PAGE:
Another “big” question (the world won’t crumble if it doesn’t get an answer, but…) is whether she acts well only when well directed. Because if she does, that would prove that she doesn’t have much personal talent, right? And that she is just there because of sheer opportunism. I believe that indeed she acts better when well directed. I won’t insist. But I also believe that she acts as the director asks her to act, or fails to ask her to act. Shouldn’t a good actor do what the director wants her to do and no more? If an actor is good with a good director, and bad with a bad one, well it also says something about the directors, right? Let’s have a look at a few examples. One of the films I’ve seen in which I found Aish playing poorly was Kyun Ho Gaya Na, by Samir Karnik. Type his name in Google, and you get 'I still don't know how to take a shot'. This article is from 2004. One can only hope he’s improved! The author of that other very poor movie, Shabd, where Aish is so pathetic (I thought), is Leena Yadav, and Shabd was her first film (see Meet the woman behind Shabd) . So there again, the blame has got to be shared, it seems.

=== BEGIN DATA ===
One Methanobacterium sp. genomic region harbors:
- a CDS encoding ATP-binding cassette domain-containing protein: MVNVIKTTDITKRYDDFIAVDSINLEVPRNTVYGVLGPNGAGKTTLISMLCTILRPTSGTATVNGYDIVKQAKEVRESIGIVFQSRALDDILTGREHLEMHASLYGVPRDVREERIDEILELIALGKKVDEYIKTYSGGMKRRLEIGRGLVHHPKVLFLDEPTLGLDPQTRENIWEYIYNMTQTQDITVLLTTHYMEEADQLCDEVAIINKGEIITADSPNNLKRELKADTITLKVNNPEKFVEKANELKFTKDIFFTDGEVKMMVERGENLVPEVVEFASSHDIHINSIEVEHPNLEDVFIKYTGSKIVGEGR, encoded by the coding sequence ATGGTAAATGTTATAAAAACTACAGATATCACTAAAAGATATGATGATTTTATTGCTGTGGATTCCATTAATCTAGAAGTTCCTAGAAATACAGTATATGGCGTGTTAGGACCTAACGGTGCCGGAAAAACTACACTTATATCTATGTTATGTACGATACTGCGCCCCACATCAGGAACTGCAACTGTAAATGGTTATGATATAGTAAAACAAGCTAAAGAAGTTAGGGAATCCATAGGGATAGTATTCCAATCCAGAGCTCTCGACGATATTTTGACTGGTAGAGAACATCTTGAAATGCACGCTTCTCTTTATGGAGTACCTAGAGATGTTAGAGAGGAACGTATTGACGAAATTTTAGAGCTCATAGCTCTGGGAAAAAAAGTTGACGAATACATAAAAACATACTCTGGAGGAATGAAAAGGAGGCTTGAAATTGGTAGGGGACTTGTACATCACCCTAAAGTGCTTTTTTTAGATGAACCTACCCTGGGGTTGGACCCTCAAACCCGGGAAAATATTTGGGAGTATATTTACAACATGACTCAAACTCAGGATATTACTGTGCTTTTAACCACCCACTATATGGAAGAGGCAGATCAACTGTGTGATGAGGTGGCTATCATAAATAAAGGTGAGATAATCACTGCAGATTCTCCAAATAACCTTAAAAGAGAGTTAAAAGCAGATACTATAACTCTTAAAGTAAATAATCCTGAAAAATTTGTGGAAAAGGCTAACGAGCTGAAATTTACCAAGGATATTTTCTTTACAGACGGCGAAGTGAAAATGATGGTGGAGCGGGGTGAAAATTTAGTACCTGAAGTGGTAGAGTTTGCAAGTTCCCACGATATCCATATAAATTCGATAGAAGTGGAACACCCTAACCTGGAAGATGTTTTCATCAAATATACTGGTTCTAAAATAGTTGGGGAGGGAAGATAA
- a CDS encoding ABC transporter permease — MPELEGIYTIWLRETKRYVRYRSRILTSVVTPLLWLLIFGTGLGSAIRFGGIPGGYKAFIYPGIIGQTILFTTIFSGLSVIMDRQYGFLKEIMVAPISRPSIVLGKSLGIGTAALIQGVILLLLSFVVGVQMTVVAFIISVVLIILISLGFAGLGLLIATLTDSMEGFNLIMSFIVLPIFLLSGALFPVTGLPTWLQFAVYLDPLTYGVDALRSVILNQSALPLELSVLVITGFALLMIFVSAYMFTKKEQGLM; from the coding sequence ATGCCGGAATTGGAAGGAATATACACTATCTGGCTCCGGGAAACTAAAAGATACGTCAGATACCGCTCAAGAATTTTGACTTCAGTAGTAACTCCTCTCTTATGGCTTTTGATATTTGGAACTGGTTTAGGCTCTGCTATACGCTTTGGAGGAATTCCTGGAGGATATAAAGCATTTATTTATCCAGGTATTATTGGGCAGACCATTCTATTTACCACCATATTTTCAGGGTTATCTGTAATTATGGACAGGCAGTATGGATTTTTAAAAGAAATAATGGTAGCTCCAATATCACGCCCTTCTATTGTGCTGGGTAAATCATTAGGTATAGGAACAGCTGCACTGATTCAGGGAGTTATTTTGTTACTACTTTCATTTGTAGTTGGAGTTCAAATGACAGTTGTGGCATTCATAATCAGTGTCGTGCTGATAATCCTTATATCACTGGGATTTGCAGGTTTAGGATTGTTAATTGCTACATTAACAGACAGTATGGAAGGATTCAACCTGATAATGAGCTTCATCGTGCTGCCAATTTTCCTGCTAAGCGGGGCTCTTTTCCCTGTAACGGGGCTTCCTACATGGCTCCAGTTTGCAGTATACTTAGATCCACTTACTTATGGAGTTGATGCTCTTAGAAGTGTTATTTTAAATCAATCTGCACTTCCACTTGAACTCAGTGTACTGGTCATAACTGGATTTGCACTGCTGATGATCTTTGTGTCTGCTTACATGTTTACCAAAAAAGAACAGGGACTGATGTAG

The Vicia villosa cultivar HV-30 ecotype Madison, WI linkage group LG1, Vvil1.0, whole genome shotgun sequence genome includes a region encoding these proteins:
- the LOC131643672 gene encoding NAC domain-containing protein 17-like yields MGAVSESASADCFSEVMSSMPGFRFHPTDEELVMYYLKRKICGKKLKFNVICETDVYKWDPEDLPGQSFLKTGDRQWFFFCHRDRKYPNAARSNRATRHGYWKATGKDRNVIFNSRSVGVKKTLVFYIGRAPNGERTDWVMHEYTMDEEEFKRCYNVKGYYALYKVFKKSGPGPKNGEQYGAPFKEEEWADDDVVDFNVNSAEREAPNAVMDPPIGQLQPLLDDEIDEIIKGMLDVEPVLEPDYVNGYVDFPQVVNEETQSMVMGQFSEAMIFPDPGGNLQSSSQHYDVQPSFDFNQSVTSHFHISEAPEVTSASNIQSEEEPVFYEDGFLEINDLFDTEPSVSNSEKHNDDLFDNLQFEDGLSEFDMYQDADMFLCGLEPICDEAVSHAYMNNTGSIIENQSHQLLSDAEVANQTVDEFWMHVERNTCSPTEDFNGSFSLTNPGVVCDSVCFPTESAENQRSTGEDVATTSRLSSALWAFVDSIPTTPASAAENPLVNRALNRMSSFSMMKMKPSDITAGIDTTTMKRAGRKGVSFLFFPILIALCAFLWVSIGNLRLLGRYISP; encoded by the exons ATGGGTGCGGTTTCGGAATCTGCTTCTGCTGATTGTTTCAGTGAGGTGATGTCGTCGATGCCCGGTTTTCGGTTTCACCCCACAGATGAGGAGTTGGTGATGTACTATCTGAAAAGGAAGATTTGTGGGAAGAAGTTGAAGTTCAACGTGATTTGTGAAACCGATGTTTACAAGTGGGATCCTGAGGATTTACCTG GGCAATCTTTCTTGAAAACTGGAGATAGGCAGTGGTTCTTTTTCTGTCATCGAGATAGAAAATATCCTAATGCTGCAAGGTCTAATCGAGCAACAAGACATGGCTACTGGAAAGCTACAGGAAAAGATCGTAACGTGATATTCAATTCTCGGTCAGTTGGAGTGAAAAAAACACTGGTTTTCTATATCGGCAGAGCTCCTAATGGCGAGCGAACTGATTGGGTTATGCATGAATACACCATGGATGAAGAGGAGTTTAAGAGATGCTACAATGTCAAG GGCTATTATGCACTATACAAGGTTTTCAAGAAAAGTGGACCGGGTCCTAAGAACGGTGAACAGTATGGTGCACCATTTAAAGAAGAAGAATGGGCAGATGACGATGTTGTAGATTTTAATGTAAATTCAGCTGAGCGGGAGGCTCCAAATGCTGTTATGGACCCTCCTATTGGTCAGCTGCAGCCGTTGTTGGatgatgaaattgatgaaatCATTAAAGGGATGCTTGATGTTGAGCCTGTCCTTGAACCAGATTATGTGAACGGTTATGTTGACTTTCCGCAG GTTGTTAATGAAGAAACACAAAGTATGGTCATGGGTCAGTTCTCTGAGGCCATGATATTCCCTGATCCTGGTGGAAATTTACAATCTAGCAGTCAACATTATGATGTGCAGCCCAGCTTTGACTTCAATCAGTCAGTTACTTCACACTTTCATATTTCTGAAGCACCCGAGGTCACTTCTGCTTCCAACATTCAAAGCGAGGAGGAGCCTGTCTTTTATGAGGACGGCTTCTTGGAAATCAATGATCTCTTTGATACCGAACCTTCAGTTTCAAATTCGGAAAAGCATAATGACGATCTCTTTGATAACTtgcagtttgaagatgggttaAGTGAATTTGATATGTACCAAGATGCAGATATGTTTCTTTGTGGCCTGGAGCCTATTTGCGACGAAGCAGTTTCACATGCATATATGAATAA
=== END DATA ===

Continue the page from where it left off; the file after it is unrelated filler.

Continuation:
Erica Wong, from Honolulu pretty much sums up my point of view:
Ash is not the best actress in Bollywood but her acting has improved over time. I want to see her in a film where she gets really ugly a la Charlize Theron in "Monster" so everyone can simply react to her [Ash] acting and not focus on her beauty in the film. And oh yeah, I am a fan of Ash and wish her nothing but in best in both her professional and personal life. (1)
I’ve seen a number of her films, and if you’re interested, you can go and check. On the whole I’d say Aish has managed, more than some others, to remain at her level of competence, which is already quite good, and has indeed bettered recently, even though I believe she had a lot going for her even at the start (I'm thinking of Aa ab laut chalen). The problem with her (as with other beautiful faces in the past) is that she’s got all that pressure, and she’s torn between acting to the standard where people will say: it’s more than the looks, and just forgetting it and be herself, which comprises surfing on that wave of easy acting because she gets all those offers. But she’s managed rather well so far. She would deserve some director willing to use her unsentimentally, and throw a weight on her shoulders. Raincoat was the closest result of that effort, Guru wasn’t quite the same perspective, but she did well there too. So let’s wait!
(1) A film like " Provoked " might be such a try. It's the closest I can think of, anyway.